E-mini S&P (March) / NQ (March)
S&P, last week’s close: Settled at 3903, down 6.50 on Friday and 28.00 on the week
NQ, last week’s close: Settled at 13,576, down 57.00 on Friday and 228.75 on the week
Fundamentals: U.S. equity markets are starting the week on their back foot as rising Treasury yields weigh on the risk-landscape. Although last week’s push and pull held a floor of support, both the S&P and NQ came to an unenthusiastic finish after again decisively breaking below our momentum indicators midday Friday (discussed in the Technical section). The soft finish paved the way for added selling; overnight the S&P and NQ pinged two and a half week lows. Since October, when the U.S. 10-year Treasury was at 60 basis points, we have steadfastly called for a move to 1.25%. This could not have played out more perfectly, however, the backend of our prediction was a breakdown within the complex; this is exactly what we are beginning to see now. Although two weeks ago U.S. CPI didn’t show any inflation in January, real prices have risen just about everywhere else. PPI for January last week surged by the most since 2012, Retail Sales crushed expectations and PMIs are displaying a steady increase in economic activity. These tailwinds, coupled with President Biden’s massive $1.9 trillion spending package, have opened a trap door in the Treasury complex. In other words, inflation and added supply are weighing on Treasury prices, which inversely means yields are rising. The backend of our prediction called for a high velocity move from 1.25% to 1.50% that begins to tap a pain threshold within markets. The 10-year Treasury yield has already risen by as much as 32 basis points this month.
Although today’s economic calendar from the U.S. is rather quiet, the week picks up quickly beginning tomorrow. ECB President Lagarde is in the spotlight at 8:30 am CT and Fed Governor Bowman speaks at 2:30 pm CT. China is officially back from the Lunar New Year and the metals markets are exuding the added attention. Tomorrow, we look to CPI data from the Eurozone and U.S. Consumer Confidence. More importantly, Fed Chair Powell begins his two-day Congressional testimony. He recently said the real Unemployment Rate is closer to 10%. The state of the economy, the need for added stimulus measures, inflation and even the rise in yields will all be topics. Lastly, but certainly not least, this week boasts a deluge of small and midcap earnings.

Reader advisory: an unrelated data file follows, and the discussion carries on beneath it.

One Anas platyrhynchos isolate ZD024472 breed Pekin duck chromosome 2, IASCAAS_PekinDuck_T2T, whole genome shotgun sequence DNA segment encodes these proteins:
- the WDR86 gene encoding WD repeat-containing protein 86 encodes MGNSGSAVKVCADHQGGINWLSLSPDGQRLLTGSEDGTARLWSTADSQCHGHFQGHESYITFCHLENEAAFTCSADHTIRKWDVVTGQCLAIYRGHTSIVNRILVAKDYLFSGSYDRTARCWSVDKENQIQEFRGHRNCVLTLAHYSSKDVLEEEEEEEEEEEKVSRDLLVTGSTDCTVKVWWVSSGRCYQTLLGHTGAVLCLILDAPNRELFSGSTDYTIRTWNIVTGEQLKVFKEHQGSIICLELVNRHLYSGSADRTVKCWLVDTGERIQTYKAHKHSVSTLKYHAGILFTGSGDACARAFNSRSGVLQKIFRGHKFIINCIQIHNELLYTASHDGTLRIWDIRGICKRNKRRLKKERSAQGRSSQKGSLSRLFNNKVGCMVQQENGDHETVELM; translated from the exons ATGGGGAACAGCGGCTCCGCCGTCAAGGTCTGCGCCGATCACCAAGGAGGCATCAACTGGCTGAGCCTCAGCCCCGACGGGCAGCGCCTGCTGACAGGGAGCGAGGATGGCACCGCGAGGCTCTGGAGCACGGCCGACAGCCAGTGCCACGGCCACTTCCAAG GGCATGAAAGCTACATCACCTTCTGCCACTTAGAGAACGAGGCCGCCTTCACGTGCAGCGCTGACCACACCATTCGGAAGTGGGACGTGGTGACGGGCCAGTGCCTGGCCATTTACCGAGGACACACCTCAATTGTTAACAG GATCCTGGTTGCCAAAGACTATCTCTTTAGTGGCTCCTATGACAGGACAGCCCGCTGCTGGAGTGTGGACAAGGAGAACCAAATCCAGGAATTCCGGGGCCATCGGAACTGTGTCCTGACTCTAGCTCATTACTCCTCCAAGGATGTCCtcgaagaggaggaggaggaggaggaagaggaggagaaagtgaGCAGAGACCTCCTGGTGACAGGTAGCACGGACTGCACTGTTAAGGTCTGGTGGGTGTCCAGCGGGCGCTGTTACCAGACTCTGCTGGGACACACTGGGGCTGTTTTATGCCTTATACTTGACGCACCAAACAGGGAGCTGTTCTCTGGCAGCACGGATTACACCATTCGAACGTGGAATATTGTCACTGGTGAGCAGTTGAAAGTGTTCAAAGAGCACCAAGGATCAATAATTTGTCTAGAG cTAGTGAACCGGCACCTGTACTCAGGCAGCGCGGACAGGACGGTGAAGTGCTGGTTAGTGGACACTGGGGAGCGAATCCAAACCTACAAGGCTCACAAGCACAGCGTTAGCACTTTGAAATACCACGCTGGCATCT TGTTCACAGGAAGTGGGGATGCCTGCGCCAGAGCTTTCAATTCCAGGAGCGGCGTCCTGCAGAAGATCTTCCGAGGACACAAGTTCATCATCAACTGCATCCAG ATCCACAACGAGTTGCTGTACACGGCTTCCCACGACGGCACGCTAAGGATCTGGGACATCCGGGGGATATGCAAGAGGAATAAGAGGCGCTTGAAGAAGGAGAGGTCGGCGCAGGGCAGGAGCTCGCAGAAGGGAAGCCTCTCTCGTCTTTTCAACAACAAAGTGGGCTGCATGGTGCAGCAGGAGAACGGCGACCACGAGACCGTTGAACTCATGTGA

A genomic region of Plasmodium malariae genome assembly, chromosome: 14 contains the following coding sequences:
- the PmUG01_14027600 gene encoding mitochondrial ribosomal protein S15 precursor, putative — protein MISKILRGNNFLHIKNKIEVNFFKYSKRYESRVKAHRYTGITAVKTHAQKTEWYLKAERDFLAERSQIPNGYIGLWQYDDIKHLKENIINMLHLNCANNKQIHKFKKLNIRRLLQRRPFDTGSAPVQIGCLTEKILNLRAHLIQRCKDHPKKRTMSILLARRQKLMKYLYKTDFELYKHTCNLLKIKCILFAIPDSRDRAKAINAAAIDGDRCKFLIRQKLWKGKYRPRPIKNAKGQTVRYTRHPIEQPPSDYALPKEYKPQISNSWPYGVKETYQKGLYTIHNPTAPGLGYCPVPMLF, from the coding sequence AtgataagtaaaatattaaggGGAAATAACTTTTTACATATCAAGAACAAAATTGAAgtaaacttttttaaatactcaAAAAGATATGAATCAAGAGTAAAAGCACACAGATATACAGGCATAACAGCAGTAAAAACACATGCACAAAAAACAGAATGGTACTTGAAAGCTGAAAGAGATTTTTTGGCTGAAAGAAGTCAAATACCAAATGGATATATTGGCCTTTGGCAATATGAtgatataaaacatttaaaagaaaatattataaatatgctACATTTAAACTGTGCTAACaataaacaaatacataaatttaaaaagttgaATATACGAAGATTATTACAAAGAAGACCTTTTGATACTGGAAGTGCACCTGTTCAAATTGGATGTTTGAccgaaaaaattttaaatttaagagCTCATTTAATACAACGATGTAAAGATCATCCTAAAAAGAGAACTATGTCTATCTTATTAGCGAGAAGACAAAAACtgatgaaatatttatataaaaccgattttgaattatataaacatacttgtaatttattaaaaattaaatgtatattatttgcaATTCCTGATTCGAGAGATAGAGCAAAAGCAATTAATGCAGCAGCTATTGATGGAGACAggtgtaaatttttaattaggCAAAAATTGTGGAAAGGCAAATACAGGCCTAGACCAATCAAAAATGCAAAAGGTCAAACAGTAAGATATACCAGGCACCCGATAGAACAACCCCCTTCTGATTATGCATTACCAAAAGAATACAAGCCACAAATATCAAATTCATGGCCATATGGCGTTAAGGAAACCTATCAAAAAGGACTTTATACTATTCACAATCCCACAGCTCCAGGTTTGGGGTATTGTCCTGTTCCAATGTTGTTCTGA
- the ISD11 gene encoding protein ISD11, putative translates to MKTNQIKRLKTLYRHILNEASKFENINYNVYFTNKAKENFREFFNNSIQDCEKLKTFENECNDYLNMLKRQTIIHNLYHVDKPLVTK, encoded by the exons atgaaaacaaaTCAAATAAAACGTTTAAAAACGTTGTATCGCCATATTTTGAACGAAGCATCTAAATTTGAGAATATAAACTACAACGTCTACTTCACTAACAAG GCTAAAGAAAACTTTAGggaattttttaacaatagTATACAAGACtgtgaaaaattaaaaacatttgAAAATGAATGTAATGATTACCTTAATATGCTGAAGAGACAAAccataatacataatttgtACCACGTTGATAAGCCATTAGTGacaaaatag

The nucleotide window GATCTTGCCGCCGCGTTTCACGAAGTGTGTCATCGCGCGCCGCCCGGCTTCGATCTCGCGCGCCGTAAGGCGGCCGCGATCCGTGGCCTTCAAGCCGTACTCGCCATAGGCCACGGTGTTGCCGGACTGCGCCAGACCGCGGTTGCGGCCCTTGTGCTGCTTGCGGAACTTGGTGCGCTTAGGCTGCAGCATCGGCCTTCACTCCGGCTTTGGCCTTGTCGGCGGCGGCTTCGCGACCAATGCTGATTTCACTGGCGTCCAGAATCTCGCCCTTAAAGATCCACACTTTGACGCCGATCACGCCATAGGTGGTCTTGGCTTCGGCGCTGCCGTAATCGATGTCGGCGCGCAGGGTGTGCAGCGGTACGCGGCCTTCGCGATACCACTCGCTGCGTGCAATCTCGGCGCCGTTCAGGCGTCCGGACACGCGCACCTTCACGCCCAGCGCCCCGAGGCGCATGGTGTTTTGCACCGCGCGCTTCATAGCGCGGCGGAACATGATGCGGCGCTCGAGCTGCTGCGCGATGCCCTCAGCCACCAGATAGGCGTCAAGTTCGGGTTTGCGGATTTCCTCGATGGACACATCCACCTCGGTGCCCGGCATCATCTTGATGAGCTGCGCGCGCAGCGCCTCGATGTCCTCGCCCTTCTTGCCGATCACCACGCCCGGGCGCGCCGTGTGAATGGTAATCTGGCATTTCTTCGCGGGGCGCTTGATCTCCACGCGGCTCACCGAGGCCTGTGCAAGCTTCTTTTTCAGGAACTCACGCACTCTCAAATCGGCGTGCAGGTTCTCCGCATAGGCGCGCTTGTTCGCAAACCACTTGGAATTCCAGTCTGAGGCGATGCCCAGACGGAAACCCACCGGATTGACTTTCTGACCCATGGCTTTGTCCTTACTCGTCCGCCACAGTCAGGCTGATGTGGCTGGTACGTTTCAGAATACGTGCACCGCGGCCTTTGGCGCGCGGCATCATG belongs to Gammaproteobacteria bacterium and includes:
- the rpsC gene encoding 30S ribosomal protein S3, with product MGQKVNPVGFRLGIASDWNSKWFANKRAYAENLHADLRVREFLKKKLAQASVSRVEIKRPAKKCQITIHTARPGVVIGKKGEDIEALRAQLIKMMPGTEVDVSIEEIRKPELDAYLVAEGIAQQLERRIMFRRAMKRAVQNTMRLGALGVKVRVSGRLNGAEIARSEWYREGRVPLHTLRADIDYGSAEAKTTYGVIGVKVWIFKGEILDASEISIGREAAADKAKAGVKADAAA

Technicals: The S&P failed at our major three-star resistance early Friday and this set a soft tone through the session. One that quickly chewed through our Pivot and then our momentum indicator before noon Friday. To sum it up, there was one last gasp for air overnight and the overhead supply, especially that intraday, rejected the attempt. The S&P now finds itself testing what has been our third wave of major three-star support at 3860-3865. Typically, we do not back one major three-star support with a series just below, however, the market is in such an uptrend and the BTD narrative is so alive that every piece of support within the near-term uptrend must be respected. Therefore, we have added waves just below. Similar, the NQ, failed in front of 13,769-13,805 early Friday and decisively traded below our momentum indicator at 13,625 before clinging to major three-star support at 13,523-13,583 into close. With 13,523-13,583 now major three-star resistance, the NQ is testing into 13,313-13,350 major three-star support. Continued weakness and a close below 3860-3865 in the S&P and 13,313-13,350 in the NQ would open the door to a retest of the 50-day moving averages that happened to align with trend lines from October 30th lows. Only a close back above 3900-3903 and 13,523-13,583 will neutralize today’s weakness.
Resistance: 3880.25**, 3894-3896.75**, 3900-3903***, 3928-3931***
Support: 3860-3865***, 3843.50***, 3807.75-3811.25***
Resistance: 13,523-13,583***, 13,650-13,699**, 13,769-13,805***
Support: 13,313-13,350***, 13,175-13,236***, 13,000
Crude Oil (April)
Last week’s close: Settled at 59.26, down 1.27 on Friday and 0.12 on the week